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  • KEF LS60 Wireless HiFi System

     

     

    LS60 Wireless Badge.jpgA quick announcement this morning about the new KEF LS60 Wireless. 

     

    The LS60 Wireless is available for pre-order right now, and should ship by the end of May 2022. The price for the pair is $7,000. 

     

    Fans of the LS50 II Wireless series will feel right at home with the LS60 Wireless. It's an elegant looking larger sibling with nearly identical technology embedded. One thing to note with loudspeakers is physics. The laws of physics can't be set aside for a neat project. Getting more bass from a speaker requires a larger size, unless one is making headphones to be placed centimeters from eardrums. The LS50 had to be maximized into the LS60 Wireless, to squeeze more out of the platform. 

     

    The digital part of the LS60 Wireless is very close to the LS50. The same input platform is used (my guess is StreamUnlimited card) and the same reasonable restrictions are in place. A wired Ethernet connection between the speakers enables up through 24/192 playback, while a wireless connection is good up through 24/96. The speakers support receiving 24/384 and DSD, but this will be not be played natively.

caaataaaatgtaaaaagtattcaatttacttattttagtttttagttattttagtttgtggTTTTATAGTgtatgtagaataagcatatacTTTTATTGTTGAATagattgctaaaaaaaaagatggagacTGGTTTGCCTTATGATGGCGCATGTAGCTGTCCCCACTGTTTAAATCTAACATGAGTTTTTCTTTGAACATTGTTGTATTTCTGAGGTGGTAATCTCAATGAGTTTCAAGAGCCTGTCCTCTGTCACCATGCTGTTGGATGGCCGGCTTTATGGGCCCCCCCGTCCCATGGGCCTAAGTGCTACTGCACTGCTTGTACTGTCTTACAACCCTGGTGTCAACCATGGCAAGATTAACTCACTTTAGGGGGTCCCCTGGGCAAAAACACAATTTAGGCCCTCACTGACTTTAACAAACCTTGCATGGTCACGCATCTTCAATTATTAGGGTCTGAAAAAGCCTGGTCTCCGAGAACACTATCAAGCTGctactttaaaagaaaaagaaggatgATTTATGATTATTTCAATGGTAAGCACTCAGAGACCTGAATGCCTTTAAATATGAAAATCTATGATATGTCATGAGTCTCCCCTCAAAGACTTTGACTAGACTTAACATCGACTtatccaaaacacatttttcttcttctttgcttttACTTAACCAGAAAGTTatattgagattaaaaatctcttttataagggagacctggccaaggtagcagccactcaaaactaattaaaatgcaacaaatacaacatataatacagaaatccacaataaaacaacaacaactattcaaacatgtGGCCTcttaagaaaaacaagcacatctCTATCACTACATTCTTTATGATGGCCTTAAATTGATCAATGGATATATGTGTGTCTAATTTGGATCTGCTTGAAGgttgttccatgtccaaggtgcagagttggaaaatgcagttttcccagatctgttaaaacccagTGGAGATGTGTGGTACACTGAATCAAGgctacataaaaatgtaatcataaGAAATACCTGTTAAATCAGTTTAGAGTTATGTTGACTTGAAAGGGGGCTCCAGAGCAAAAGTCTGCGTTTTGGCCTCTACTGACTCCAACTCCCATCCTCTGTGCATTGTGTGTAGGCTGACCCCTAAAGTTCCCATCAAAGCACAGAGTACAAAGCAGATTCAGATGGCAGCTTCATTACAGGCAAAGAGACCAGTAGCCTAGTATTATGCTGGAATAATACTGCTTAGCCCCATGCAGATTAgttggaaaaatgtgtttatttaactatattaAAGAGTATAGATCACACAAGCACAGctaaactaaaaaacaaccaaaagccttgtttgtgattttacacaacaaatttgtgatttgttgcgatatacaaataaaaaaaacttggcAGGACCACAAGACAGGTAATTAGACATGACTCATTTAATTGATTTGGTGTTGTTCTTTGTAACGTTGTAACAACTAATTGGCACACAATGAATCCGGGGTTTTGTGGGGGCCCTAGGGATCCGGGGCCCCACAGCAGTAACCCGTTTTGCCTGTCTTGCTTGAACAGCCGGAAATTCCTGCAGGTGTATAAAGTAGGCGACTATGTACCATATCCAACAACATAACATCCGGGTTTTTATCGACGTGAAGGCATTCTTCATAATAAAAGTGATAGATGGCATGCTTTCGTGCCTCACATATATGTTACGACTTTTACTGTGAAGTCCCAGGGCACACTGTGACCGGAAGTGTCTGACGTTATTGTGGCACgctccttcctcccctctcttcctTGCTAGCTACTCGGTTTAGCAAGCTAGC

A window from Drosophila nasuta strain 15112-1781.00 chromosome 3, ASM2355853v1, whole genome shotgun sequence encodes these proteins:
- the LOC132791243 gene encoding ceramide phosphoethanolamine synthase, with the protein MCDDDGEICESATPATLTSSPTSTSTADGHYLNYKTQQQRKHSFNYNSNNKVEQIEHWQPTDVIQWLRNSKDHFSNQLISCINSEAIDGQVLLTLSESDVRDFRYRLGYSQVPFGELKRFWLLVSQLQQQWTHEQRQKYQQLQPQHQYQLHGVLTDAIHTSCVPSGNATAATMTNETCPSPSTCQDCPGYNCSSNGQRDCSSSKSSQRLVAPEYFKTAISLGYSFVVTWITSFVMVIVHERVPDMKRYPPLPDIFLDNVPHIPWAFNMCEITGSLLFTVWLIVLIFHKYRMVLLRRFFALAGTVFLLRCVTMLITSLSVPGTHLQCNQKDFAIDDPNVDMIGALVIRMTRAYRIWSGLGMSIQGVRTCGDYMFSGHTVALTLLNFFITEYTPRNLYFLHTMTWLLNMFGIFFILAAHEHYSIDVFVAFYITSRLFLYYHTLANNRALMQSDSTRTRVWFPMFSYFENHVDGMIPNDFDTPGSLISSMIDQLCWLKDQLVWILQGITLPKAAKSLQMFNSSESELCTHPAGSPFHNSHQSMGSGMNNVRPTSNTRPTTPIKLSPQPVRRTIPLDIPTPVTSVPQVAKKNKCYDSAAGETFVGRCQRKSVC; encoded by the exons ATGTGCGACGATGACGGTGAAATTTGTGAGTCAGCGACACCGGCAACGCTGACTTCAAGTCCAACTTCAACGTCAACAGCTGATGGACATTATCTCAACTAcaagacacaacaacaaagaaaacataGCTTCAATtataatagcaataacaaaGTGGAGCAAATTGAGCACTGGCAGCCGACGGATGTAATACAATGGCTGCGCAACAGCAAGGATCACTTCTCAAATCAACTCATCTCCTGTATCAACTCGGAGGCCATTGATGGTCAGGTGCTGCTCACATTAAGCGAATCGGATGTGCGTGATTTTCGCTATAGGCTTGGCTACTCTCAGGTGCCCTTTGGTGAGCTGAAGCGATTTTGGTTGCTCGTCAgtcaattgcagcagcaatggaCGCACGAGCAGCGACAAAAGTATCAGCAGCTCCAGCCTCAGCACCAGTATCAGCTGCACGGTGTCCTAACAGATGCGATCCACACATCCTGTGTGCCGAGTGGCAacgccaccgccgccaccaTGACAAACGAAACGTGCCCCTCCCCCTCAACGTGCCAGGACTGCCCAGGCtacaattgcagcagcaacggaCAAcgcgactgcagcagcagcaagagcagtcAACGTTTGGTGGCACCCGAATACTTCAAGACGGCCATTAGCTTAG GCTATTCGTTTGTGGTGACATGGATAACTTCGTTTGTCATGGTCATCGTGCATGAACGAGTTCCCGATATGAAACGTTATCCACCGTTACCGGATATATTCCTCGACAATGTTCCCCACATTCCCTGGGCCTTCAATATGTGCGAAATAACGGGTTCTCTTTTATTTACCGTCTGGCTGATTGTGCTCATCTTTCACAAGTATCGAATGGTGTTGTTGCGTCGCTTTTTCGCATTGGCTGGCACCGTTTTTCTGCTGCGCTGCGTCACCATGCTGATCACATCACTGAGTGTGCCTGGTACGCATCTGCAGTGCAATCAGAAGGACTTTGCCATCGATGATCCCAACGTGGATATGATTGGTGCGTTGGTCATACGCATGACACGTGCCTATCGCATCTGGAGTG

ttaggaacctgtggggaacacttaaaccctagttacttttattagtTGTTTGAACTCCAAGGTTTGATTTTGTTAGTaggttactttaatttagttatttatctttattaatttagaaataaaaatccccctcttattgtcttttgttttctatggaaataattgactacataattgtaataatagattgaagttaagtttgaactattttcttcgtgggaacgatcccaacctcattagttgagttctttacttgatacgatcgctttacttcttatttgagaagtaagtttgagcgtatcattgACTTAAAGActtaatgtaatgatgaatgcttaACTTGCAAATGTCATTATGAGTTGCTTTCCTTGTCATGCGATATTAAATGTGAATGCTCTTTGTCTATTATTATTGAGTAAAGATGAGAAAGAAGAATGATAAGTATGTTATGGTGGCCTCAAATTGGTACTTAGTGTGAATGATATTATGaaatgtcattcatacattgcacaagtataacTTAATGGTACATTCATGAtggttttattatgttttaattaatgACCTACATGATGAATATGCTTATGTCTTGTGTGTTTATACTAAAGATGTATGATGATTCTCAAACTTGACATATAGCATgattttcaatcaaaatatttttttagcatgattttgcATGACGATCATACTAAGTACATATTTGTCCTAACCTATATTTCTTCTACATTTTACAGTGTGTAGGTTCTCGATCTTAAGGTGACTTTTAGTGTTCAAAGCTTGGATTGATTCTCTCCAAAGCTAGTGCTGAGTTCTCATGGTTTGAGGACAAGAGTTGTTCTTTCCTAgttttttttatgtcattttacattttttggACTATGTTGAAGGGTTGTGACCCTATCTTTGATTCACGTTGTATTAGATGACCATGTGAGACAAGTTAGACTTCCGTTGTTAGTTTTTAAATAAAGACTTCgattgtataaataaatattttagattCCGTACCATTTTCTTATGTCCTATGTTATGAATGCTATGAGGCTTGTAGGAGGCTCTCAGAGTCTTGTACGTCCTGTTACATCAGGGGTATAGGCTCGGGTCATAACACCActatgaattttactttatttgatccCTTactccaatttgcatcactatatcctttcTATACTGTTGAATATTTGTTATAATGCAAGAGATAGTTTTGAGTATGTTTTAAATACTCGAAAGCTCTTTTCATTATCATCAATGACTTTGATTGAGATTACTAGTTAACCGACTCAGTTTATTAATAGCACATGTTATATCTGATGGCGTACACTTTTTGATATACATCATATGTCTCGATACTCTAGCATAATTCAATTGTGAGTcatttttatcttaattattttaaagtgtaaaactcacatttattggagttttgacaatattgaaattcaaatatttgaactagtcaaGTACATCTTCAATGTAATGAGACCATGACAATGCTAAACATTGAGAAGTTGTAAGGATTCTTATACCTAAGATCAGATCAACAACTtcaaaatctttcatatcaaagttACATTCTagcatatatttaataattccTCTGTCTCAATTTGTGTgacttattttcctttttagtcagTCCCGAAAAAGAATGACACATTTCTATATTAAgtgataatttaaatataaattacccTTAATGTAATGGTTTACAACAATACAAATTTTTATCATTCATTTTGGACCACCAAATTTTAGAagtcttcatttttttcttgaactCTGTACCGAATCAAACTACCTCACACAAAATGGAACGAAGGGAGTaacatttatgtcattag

Given that these speakers have internal digital signal processing (KEF calls its DSP suite the Music Integrity Engine), the input of anything above 24/96, or even DSD, is likely going to be downconverter anyway for processing. Not a big deal at all because the benefit of this DSP will greatly outweigh any real or perceived benefit of the higher resolution music.